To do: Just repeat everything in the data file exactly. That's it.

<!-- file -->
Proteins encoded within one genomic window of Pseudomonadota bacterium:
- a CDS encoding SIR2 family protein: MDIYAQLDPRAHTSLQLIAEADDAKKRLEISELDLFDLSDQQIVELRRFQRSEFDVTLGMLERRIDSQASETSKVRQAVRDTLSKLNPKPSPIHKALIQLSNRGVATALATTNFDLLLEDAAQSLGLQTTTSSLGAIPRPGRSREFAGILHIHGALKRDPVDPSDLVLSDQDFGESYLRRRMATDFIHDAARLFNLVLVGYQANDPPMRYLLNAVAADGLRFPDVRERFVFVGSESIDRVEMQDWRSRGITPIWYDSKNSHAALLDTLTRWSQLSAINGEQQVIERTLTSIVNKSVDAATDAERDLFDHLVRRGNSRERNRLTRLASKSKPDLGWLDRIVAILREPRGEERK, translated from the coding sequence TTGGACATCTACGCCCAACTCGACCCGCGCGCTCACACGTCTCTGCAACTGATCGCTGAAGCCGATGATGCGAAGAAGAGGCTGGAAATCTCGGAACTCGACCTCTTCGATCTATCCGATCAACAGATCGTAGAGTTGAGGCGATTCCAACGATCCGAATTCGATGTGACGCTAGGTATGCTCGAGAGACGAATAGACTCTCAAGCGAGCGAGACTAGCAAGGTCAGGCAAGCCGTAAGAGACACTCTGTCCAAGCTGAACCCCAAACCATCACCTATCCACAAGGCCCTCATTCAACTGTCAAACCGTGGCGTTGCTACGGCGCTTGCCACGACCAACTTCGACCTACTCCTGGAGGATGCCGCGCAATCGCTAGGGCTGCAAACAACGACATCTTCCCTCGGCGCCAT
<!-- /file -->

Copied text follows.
Proteins encoded within one genomic window of Pseudomonadota bacterium:
- a CDS encoding SIR2 family protein: MDIYAQLDPRAHTSLQLIAEADDAKKRLEISELDLFDLSDQQIVELRRFQRSEFDVTLGMLERRIDSQASETSKVRQAVRDTLSKLNPKPSPIHKALIQLSNRGVATALATTNFDLLLEDAAQSLGLQTTTSSLGAIPRPGRSREFAGILHIHGALKRDPVDPSDLVLSDQDFGESYLRRRMATDFIHDAARLFNLVLVGYQANDPPMRYLLNAVAADGLRFPDVRERFVFVGSESIDRVEMQDWRSRGITPIWYDSKNSHAALLDTLTRWSQLSAINGEQQVIERTLTSIVNKSVDAATDAERDLFDHLVRRGNSRERNRLTRLASKSKPDLGWLDRIVAILREPRGEERK, translated from the coding sequence TTGGACATCTACGCCCAACTCGACCCGCGCGCTCACACGTCTCTGCAACTGATCGCTGAAGCCGATGATGCGAAGAAGAGGCTGGAAATCTCGGAACTCGACCTCTTCGATCTATCCGATCAACAGATCGTAGAGTTGAGGCGATTCCAACGATCCGAATTCGATGTGACGCTAGGTATGCTCGAGAGACGAATAGACTCTCAAGCGAGCGAGACTAGCAAGGTCAGGCAAGCCGTAAGAGACACTCTGTCCAAGCTGAACCCCAAACCATCACCTATCCACAAGGCCCTCATTCAACTGTCAAACCGTGGCGTTGCTACGGCGCTTGCCACGACCAACTTCGACCTACTCCTGGAGGATGCCGCGCAATCGCTAGGGCTGCAAACAACGACATCTTCCCTCGGCGCCAT